Molecular Tumor Board Brings Precision Medicine to All Wisconsin Cancer Patients

Cancers are typically classified based on their tissue of origin, and that location typically determines treatment plans. While that practice is unlikely to end anytime soon, tumor classifications based on genetics are gaining traction and could lead to more effective, personalized treatments for cancer patients.

“In recent years, we have recognized that even within one organ type of cancer there are many different diseases that are pretty unique, and one way you can see these features is by looking at the genetics of the tumor,” said Mark Burkard, MD, PhD, a medical oncologist and researcher at the UW Carbone Cancer Center. “We are hoping to ultimately use that information to customize people’s treatment, and that concept is called precision medicine.”

A Statewide Coalition to Benefit Patients

Before Vice President Biden announced precision medicine as a focus of the National Cancer Moonshot Initiative, doctors throughout Wisconsin were already starting to incorporate it into research and patient care. They went one step further by forming the Precision Medicine Molecular Tumor Board (PMMTB) in September 2015, a partnership between the Carbone Cancer Center and regional medical centers, including Gundersen Lutheran, Green Bay Oncology and Aurora Healthcare.

“The PMMTB is a group of physicians and scientists who can take the information about how each cancer is unique, make recommendations and try to figure out what that information means and how we can use it,” said Burkard, one of the PMMTB’s co-directors. “We are not the first molecular tumor board, but we are unique in that we are not just institutional, we are a resource for any patient in the state.”

Molecular Tumor Board. Credit: M.P. King/Wisconsin State Journal
Molecular Tumor Board. Credit: M.P. King/Wisconsin State Journal

In order to be considered by the PMMTB, a patient’s tumor must first be sequenced to identify its DNA mutations, then the case is submitted by the patient’s oncologists. Cases are reviewed via teleconference where board members, comprised of oncologists, pharmacists, researchers and pathologists at the Cancer Center and throughout Wisconsin, analyze the case with the referring physician.

“The tumor board meets, looks at the mutations, looks at the clinical trials and drugs that are available, and based on that we can make a recommendation for the patient,” said Jill Kolesar, PharmD, professor of pharmacy at UW and co-director of the PMMTB. “If there is a drug that has been shown to target the same mutation in another cancer type, but it is not currently approved for their type of cancer, then we can make an ‘off-label’ recommendation because we think the patient may benefit from the drug.”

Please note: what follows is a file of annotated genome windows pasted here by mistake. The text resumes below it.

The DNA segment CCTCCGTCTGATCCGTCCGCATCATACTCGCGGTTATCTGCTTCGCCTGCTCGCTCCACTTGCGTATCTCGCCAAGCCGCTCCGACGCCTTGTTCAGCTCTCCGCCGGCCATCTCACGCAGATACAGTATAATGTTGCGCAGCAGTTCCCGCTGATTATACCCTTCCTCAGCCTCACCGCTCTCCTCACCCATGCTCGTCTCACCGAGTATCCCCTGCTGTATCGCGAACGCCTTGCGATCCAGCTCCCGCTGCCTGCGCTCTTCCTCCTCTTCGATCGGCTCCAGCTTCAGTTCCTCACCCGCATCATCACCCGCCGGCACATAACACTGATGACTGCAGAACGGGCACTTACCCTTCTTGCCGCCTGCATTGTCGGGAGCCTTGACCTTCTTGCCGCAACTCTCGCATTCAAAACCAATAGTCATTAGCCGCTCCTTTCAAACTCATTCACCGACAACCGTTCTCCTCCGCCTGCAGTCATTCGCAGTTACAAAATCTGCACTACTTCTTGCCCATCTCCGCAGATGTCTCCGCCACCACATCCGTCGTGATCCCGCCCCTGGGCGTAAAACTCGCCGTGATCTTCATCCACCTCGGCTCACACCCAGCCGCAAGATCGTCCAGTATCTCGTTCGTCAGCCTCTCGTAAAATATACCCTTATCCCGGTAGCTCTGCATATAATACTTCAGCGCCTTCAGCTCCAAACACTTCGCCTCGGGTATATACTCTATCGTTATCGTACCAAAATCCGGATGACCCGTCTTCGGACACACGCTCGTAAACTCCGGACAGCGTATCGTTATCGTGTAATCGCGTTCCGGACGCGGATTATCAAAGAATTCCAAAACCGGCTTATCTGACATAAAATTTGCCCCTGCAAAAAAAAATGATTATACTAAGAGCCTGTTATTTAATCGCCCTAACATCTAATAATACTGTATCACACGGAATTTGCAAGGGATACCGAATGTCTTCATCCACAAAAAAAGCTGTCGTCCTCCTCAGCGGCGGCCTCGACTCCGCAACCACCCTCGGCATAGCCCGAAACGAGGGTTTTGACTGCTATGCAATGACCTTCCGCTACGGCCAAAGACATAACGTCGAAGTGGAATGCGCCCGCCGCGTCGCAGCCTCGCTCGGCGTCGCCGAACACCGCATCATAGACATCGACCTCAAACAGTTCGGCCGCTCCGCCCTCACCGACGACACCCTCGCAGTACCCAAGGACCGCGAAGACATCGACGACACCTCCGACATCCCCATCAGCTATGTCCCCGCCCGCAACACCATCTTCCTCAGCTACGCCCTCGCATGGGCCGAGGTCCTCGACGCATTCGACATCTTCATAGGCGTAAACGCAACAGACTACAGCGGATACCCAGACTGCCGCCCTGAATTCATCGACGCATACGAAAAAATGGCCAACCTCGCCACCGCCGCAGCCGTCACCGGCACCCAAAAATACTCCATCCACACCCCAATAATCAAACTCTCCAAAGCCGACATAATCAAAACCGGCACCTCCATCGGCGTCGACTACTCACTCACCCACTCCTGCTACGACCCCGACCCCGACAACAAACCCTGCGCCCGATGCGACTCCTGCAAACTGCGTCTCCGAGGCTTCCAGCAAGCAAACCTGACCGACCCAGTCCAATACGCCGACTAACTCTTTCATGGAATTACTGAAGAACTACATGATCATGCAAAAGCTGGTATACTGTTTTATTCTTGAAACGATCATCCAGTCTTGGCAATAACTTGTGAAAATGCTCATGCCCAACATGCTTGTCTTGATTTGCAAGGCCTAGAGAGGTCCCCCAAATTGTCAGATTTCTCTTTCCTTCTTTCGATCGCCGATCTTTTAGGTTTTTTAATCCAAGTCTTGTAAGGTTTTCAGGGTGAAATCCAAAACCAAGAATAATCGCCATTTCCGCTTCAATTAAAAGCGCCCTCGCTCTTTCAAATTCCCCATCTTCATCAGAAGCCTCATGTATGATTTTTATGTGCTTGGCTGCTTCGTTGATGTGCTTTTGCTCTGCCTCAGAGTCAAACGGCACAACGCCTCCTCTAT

Ben Parsons, DO, a medical oncologist with Gundersen Lutheran, said he participates on the PMMTB because of the benefits it offers him and his patients.

“As a clinician, it’s really difficult to stay on top of what these changes mean at the genomic level, and you learn a lot more about whether a mutation may be significant or not from the Board’s review than from the sequencing report,” Parsons said. “Even if I walk away having presented a case and there isn’t a clinical trial or off-label treatment option available, it is still a huge benefit to my patients because I leave with a better idea of the biological behaviors of their cancer and potential future treatment options.”

Because of the complexity of interpreting the data, the molecular tumor board includes experts from across the state, including Dr. Paraic Kenny, director of the Kabara Cancer Research Laboratory in Lacrosse and Bill Rehrauer, Director of Molecular Diagnostics at UW-Madison. Other state-wide experts, such as molecular geneticists from the Blood Center of Wisconsin in Milwaukee, participate on an ad hoc basis.

Balancing Emerging Evidence with Best Evidence

PMMTB review is limited to patients with active, incurable cancer, as patients with potentially curable cancers should not forego better-studied treatments. The Board carefully balances emerging evidence with best evidence to date to offer customized recommendations, and tracks patient outcomes on a research registry.

“A physician can order a high-powered genomic test and get detailed information about the patient’s tumor, but how to use that information is still a real challenge,” Burkard said. “We are collecting information about how well the recommended treatment is working and use it to adjust our recommendations as we go forward, benefitting current – and future – patients.”

The PMMTB reviews cases free of charge, but the patient or their health insurance company is responsible for the costs associated with the DNA sequencing and treatment drugs. As sequencing costs decline, more insurance companies are paying for the tests. Each test sequences 50-500 cancer-associated genes from one tumor sample and costs about the same as individually sequencing two genes and spares the patient from multiple biopsies. They are available at UW or from outside companies.

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